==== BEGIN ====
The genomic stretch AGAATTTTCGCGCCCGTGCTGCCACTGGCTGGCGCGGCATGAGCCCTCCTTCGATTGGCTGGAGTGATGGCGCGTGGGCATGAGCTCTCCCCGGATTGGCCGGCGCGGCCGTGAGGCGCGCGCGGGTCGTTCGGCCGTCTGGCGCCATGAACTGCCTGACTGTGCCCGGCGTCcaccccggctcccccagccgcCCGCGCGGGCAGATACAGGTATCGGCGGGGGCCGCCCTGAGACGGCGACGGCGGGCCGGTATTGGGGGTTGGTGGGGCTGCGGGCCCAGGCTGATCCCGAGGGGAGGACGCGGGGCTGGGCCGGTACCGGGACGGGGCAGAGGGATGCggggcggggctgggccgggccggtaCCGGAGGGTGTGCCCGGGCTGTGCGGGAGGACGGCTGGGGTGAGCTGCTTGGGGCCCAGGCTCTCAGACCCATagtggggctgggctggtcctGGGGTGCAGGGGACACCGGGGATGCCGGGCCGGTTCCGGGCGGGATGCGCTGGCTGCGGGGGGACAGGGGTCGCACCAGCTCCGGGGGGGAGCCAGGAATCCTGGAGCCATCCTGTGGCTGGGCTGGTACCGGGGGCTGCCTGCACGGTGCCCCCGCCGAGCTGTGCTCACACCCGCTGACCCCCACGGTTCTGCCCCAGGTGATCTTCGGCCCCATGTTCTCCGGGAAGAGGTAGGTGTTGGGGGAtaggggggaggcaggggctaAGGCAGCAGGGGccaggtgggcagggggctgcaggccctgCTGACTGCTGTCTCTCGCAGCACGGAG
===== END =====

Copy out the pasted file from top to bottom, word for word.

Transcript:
The genomic stretch AGAATTTTCGCGCCCGTGCTGCCACTGGCTGGCGCGGCATGAGCCCTCCTTCGATTGGCTGGAGTGATGGCGCGTGGGCATGAGCTCTCCCCGGATTGGCCGGCGCGGCCGTGAGGCGCGCGCGGGTCGTTCGGCCGTCTGGCGCCATGAACTGCCTGACTGTGCCCGGCGTCcaccccggctcccccagccgcCCGCGCGGGCAGATACAGGTATCGGCGGGGGCCGCCCTGAGACGGCGACGGCGGGCCGGTATTGGGGGTTGGTGGGGCTGCGGGCCCAGGCTGATCCCGAGGGGAGGACGCGGGGCTGGGCCGGTACCGGGACGGGGCAGAGGGATGCggggcggggctgggccgggccggtaCCGGAGGGTGTGCCCGGGCTGTGCGGGAGGACGGCTGGGGTGAGCTGCTTGGGGCCCAGGCTCTCAGACCCATagtggggctgggctggtcctGGGGTGCAGGGGACACCGGGGATGCCGGGCCGGTTCCGGGCGGGATGCGCTGGCTGCGGGGGGACAGGGGTCGCACCAGCTCCGGGGGGGAGCCAGGAATCCTGGAGCCATCCTGTGGCTGGGCTGGTACCGGGGGCTGCCTGCACGGTGCCCCCGCCGAGCTGTGCTCACACCCGCTGACCCCCACGGTTCTGCCCCAGGTGATCTTCGGCCCCATGTTCTCCGGGAAGAGGTAGGTGTTGGGGGAtaggggggaggcaggggctaAGGCAGCAGGGGccaggtgggcagggggctgcaggccctgCTGACTGCTGTCTCTCGCAGCACGGAG